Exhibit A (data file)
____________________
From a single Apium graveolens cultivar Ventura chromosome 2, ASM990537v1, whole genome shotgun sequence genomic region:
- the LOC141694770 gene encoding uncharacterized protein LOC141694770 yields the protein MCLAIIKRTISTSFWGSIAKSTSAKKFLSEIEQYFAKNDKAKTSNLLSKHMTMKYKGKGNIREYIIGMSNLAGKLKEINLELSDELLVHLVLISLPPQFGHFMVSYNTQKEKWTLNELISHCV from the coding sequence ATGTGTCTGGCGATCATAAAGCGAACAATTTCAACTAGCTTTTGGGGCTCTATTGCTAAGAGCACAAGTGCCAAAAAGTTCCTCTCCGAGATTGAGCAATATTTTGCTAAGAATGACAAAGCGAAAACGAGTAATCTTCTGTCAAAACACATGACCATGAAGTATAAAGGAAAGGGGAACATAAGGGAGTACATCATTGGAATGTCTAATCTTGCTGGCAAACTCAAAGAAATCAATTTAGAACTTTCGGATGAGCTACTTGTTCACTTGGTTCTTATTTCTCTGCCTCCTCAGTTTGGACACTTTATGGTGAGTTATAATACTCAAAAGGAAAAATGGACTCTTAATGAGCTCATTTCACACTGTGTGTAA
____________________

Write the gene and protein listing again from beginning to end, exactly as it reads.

From a single Apium graveolens cultivar Ventura chromosome 2, ASM990537v1, whole genome shotgun sequence genomic region:
- the LOC141694770 gene encoding uncharacterized protein LOC141694770 yields the protein MCLAIIKRTISTSFWGSIAKSTSAKKFLSEIEQYFAKNDKAKTSNLLSKHMTMKYKGKGNIREYIIGMSNLAGKLKEINLELSDELLVHLVLISLPPQFGHFMVSYNTQKEKWTLNELISHCV from the coding sequence ATGTGTCTGGCGATCATAAAGCGAACAATTTCAACTAGCTTTTGGGGCTCTATTGCTAAGAGCACAAGTGCCAAAAAGTTCCTCTCCGAGATTGAGCAATATTTTGCTAAGAATGACAAAGCGAAAACGAGTAATCTTCTGTCAAAACACATGACCATGAAGTATAAAGGAAAGGGGAACATAAGGGAGTACATCATTGGAATGTCTAATCTTGCTGGCAAACTCAAAGAAATCAATTTAGAACTTTCGGATGAGCTACTTGTTCACTTGGTTCTTATTTCTCTGCCTCCTCAGTTTGGACACTTTATGGTGAGTTATAATACTCAAAAGGAAAAATGGACTCTTAATGAGCTCATTTCACACTGTGTGTAA